By Ryan McMaken
The "true money supply" measure (an Austrian money-supply metric) is a measure of the money supply pioneered by Murray Rothbard and Joseph Salerno and is designed to provide a better measure than M2. The Mises Institute offers monthly updates on the TMS metric and its growth.
In February, the Austrian money supply metric was up 7.6 percent, which was a smaller growth rate compared to where it had been for much of 2015. February's growth rate was the third-lowest growth rate measured over the past year. Overall, however, there is no evidence of a significant downward trend in money supply growth since it stabilized around 8 percent in mid-2013.
March 2016 offered more of the same with no sign of money supply growth moving outside the range of 6 percent to 8 percent, as has been the case over the past two years. By this metric, the money supply grew 8.4 percent, year over year, in March. This puts it at about the same level as where money supply growth was in mid-2015.
M2 has generally moved in a similar fashion as TMS lately, and in March 2016, M2 increased 6.1 percent, which means that like TMS, M2 growth has generally been holding steady for the past two years.
There has also been little change in the overall components of the money supply over the past month. In the TMS measure, total money supply was buoyed by increases in Treasury deposits at the Fed. In January, Treasury deposits hit an all-time high, and in March, total Treasury deposits at the Fed fell from the high, but remain elevated with the level now at $257 billion.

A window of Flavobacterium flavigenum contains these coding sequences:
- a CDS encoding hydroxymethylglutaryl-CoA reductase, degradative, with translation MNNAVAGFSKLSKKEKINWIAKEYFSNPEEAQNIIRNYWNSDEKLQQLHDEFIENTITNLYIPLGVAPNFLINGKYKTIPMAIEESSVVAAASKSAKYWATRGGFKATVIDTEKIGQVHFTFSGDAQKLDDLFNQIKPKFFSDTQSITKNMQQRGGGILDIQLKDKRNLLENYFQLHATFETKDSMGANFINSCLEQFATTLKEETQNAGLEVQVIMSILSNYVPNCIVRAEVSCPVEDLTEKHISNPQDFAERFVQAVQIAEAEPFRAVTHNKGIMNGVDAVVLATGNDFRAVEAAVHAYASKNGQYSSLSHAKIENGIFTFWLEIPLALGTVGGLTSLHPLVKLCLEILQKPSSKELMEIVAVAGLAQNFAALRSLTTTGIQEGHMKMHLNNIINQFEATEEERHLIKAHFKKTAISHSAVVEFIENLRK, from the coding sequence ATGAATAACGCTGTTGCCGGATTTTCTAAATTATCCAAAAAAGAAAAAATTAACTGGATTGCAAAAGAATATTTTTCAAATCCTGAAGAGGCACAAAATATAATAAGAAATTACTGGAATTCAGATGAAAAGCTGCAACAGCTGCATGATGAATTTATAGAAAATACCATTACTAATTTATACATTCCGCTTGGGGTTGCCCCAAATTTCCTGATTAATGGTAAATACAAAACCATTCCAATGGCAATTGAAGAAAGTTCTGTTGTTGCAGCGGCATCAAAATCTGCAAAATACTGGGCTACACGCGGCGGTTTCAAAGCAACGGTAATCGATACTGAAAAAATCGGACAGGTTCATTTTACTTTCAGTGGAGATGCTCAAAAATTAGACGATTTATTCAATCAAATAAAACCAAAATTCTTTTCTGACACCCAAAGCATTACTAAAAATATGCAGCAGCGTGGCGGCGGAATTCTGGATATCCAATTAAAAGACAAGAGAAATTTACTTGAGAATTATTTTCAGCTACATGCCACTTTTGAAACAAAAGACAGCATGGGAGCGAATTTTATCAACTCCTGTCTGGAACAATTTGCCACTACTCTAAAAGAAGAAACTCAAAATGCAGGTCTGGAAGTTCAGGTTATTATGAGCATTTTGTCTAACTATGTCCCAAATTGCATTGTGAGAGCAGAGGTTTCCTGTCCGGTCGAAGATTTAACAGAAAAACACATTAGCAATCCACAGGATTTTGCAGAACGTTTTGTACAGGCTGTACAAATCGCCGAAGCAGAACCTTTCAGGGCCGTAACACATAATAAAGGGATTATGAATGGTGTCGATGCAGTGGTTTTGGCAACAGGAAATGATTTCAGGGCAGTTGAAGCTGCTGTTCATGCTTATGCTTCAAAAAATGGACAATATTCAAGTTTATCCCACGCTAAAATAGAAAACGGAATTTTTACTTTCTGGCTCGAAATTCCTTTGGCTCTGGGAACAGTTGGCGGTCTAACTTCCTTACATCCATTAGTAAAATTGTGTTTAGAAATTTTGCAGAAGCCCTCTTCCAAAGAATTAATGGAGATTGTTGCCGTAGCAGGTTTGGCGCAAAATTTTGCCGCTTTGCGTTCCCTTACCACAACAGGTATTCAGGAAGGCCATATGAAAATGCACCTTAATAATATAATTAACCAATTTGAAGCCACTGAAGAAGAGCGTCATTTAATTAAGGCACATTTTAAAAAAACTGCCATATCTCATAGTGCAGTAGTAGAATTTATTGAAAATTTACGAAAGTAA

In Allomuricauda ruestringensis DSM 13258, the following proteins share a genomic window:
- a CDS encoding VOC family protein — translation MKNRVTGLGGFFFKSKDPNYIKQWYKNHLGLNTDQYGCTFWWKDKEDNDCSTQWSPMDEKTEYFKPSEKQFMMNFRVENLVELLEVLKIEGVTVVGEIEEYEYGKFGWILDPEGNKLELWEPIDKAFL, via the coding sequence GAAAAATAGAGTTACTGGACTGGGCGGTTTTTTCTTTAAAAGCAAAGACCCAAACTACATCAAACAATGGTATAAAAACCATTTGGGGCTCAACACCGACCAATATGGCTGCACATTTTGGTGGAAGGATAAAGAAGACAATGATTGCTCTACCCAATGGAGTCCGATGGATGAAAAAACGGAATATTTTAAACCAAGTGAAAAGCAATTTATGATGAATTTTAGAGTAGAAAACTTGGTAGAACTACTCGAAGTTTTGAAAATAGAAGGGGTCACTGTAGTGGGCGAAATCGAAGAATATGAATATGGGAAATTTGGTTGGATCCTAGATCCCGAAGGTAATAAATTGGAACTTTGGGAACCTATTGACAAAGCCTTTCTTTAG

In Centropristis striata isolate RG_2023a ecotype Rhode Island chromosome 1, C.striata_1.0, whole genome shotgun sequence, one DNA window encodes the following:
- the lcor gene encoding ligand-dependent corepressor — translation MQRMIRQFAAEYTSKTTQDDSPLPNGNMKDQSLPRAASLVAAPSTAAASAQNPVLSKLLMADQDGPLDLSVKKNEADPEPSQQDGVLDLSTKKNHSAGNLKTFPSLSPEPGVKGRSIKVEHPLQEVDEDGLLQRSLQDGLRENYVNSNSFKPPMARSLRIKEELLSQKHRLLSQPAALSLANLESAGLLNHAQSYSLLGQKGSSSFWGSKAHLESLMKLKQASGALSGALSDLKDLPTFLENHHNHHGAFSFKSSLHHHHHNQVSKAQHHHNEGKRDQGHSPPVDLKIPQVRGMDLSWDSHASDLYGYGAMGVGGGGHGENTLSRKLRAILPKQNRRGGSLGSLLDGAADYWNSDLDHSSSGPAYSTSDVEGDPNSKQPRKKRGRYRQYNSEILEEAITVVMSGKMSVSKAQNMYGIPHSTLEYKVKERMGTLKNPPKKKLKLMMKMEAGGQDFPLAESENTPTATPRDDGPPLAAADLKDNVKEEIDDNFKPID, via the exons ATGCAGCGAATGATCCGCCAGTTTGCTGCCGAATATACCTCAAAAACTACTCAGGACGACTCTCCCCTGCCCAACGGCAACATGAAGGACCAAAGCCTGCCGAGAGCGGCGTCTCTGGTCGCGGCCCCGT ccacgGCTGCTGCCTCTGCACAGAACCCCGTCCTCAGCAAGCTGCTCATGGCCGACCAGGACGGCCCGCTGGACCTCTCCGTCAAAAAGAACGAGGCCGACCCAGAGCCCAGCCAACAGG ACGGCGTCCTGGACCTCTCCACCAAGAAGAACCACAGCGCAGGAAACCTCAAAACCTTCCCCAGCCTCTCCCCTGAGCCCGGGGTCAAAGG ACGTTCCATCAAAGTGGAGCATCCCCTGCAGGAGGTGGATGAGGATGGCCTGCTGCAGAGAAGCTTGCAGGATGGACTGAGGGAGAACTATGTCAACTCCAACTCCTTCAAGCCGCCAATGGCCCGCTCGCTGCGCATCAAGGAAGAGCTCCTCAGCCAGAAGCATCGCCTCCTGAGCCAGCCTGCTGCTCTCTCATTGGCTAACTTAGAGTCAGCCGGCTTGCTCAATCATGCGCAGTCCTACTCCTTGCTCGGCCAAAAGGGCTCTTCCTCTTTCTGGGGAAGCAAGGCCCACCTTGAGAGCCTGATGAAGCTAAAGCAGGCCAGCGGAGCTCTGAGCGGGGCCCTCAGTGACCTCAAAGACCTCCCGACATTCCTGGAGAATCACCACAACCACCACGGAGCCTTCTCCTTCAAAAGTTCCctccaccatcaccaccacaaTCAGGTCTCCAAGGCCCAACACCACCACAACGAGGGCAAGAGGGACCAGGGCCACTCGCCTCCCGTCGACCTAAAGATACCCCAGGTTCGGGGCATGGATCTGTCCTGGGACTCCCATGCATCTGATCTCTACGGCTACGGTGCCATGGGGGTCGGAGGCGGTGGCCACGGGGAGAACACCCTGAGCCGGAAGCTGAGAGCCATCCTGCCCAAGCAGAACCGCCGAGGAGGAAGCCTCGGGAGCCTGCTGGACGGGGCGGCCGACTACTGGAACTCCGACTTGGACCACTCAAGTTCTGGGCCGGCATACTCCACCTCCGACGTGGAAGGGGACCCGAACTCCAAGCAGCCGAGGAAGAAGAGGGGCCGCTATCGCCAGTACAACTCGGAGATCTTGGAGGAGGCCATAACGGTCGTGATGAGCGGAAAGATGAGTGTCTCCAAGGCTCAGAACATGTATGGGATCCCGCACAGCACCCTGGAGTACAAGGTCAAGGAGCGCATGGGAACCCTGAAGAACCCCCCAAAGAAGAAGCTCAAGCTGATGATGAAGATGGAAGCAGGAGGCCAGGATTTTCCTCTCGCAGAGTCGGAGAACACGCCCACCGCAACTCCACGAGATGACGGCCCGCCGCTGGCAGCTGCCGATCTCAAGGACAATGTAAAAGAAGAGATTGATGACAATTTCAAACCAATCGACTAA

These ongoing high levels of Treasury deposits are partially due to the fact that the Treasury now increasingly uses deposits at the Fed as a type of cash management system to make sure it has cash reserves in case of Congressional gridlock over spending. It also helps pave the way for easy access to Treasury funds in case of a need for bailouts or other "emergency" spending.
Fannie Mae and Freddie Mac, the mortgage financing giants taken over by the government in 2008, plans to send taxpayers another $4.6 billion next month as they continue to play major roles in the country's housing market.
That will bring the total Fannie Mae has sent to the U.S. Treasury to $147.6 billion. Freddie Mac has forked over $98.2 billion.
To visualize money supply growth another way, we can look at the total money supply as a sum, and not as a growth rate. The money supply has not shown any significant period of negative growth in decades.
In times of economic instability, money supply growth levels can often signal an economic contraction, as happened in 2007 following a sizable drop in money supply growth from 2005 to 2007.
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